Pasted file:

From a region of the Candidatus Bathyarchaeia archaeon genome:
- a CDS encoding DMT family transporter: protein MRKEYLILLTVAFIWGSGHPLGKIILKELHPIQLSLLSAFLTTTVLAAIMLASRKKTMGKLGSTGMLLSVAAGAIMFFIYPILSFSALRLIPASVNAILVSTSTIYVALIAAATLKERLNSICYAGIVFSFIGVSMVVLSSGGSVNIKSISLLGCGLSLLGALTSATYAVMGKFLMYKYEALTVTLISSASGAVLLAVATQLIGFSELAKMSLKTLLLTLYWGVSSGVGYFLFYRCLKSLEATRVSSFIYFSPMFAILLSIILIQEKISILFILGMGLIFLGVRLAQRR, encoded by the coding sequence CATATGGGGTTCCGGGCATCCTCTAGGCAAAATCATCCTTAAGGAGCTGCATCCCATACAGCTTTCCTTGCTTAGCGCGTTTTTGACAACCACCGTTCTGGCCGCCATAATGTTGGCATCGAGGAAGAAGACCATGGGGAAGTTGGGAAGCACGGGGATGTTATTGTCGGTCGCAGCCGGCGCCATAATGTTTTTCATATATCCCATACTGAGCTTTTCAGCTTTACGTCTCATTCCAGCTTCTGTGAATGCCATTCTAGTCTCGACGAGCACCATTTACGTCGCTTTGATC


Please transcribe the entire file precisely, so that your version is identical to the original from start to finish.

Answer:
From a region of the Candidatus Bathyarchaeia archaeon genome:
- a CDS encoding DMT family transporter: protein MRKEYLILLTVAFIWGSGHPLGKIILKELHPIQLSLLSAFLTTTVLAAIMLASRKKTMGKLGSTGMLLSVAAGAIMFFIYPILSFSALRLIPASVNAILVSTSTIYVALIAAATLKERLNSICYAGIVFSFIGVSMVVLSSGGSVNIKSISLLGCGLSLLGALTSATYAVMGKFLMYKYEALTVTLISSASGAVLLAVATQLIGFSELAKMSLKTLLLTLYWGVSSGVGYFLFYRCLKSLEATRVSSFIYFSPMFAILLSIILIQEKISILFILGMGLIFLGVRLAQRR, encoded by the coding sequence CATATGGGGTTCCGGGCATCCTCTAGGCAAAATCATCCTTAAGGAGCTGCATCCCATACAGCTTTCCTTGCTTAGCGCGTTTTTGACAACCACCGTTCTGGCCGCCATAATGTTGGCATCGAGGAAGAAGACCATGGGGAAGTTGGGAAGCACGGGGATGTTATTGTCGGTCGCAGCCGGCGCCATAATGTTTTTCATATATCCCATACTGAGCTTTTCAGCTTTACGTCTCATTCCAGCTTCTGTGAATGCCATTCTAGTCTCGACGAGCACCATTTACGTCGCTTTGATC